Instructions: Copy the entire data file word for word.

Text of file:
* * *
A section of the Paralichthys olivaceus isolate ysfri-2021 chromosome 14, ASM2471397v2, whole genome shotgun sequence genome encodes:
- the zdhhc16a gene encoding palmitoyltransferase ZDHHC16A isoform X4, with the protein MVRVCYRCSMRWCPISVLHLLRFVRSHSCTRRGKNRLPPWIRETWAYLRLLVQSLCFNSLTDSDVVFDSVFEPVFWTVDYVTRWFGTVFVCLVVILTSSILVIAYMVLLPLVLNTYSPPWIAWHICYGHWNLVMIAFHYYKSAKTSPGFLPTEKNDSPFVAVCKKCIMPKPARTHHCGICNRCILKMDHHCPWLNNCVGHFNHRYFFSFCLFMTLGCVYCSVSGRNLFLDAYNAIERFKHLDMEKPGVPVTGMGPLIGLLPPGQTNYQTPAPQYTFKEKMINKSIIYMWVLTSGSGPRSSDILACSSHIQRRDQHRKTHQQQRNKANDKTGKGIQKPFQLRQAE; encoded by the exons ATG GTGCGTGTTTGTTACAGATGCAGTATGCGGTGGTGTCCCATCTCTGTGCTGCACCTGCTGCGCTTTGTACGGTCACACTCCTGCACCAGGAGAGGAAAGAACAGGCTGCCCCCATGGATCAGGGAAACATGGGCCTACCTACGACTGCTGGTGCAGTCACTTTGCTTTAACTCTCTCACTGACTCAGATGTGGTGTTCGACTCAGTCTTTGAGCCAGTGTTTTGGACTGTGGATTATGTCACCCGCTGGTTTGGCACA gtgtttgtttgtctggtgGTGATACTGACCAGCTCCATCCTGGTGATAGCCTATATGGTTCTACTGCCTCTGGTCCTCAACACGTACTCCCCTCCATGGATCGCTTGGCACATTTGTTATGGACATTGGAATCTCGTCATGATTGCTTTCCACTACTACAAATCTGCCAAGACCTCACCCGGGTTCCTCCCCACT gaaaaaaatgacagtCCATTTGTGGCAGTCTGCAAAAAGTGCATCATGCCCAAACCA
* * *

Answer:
A section of the Paralichthys olivaceus isolate ysfri-2021 chromosome 14, ASM2471397v2, whole genome shotgun sequence genome encodes:
- the zdhhc16a gene encoding palmitoyltransferase ZDHHC16A isoform X4, with the protein MVRVCYRCSMRWCPISVLHLLRFVRSHSCTRRGKNRLPPWIRETWAYLRLLVQSLCFNSLTDSDVVFDSVFEPVFWTVDYVTRWFGTVFVCLVVILTSSILVIAYMVLLPLVLNTYSPPWIAWHICYGHWNLVMIAFHYYKSAKTSPGFLPTEKNDSPFVAVCKKCIMPKPARTHHCGICNRCILKMDHHCPWLNNCVGHFNHRYFFSFCLFMTLGCVYCSVSGRNLFLDAYNAIERFKHLDMEKPGVPVTGMGPLIGLLPPGQTNYQTPAPQYTFKEKMINKSIIYMWVLTSGSGPRSSDILACSSHIQRRDQHRKTHQQQRNKANDKTGKGIQKPFQLRQAE; encoded by the exons ATG GTGCGTGTTTGTTACAGATGCAGTATGCGGTGGTGTCCCATCTCTGTGCTGCACCTGCTGCGCTTTGTACGGTCACACTCCTGCACCAGGAGAGGAAAGAACAGGCTGCCCCCATGGATCAGGGAAACATGGGCCTACCTACGACTGCTGGTGCAGTCACTTTGCTTTAACTCTCTCACTGACTCAGATGTGGTGTTCGACTCAGTCTTTGAGCCAGTGTTTTGGACTGTGGATTATGTCACCCGCTGGTTTGGCACA gtgtttgtttgtctggtgGTGATACTGACCAGCTCCATCCTGGTGATAGCCTATATGGTTCTACTGCCTCTGGTCCTCAACACGTACTCCCCTCCATGGATCGCTTGGCACATTTGTTATGGACATTGGAATCTCGTCATGATTGCTTTCCACTACTACAAATCTGCCAAGACCTCACCCGGGTTCCTCCCCACT gaaaaaaatgacagtCCATTTGTGGCAGTCTGCAAAAAGTGCATCATGCCCAAACCA